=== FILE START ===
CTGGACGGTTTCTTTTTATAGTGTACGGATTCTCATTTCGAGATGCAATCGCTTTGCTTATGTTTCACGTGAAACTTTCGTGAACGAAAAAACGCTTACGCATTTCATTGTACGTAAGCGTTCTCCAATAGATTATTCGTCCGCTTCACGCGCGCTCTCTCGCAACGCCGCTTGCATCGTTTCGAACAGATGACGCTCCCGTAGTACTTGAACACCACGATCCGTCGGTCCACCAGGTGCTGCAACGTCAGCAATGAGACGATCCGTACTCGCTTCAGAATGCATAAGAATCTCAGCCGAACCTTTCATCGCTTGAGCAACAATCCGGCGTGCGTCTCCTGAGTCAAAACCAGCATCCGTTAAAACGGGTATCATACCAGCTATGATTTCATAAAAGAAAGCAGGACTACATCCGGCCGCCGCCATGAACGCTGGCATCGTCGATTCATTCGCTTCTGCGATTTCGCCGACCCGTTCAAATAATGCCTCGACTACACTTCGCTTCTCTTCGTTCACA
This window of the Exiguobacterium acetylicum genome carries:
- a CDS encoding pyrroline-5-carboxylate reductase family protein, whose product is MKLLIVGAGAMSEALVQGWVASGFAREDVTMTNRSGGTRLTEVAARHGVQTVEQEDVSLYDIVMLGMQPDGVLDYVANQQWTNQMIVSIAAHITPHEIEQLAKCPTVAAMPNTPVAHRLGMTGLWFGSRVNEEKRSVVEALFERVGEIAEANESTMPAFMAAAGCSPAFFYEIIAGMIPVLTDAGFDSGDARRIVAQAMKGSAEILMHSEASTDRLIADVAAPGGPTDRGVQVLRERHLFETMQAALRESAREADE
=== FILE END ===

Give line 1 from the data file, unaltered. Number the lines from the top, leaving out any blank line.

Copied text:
CTGGACGGTTTCTTTTTATAGTGTACGGATTCTCATTTCGAGATGCAATCGCTTTGCTTATGTTTCACGTGAAACTTTCGTGAACGAAAAAACGCTTACGCATTTCATTGTACGTAAGCGTTCTCCAATAGATTATTCGTCCGCTTCACGCGCGCTCTCTCGCAACGCCGCTTGCATCGTTTCGAACAGATGACGCTCCCGTAGTACTTGAACACCACGATCCGTCGGTCCACCAGGTGCTGCAACGTCAGCAATGAGACGATCCGTACTCGCTTCAGAATGCATAAGAATCTCAGCCGAACCTTTCATCGCTTGAGCAACAATCCGGCGTGCGTCTCCTGAGTCAAAACCAGCATCCGTTAAAACGGGTATCATACCAGCTATGATTTCATAAAAGAAAGCAGGACTACATCCGGCCGCCGCCATGAACGCTGGCATCGTCGATTCATTCGCTTCTGCGATTTCGCCGACCCGTTCAAATAATGCCTCGACTACACTTCGCTTCTCTTCGTTCACA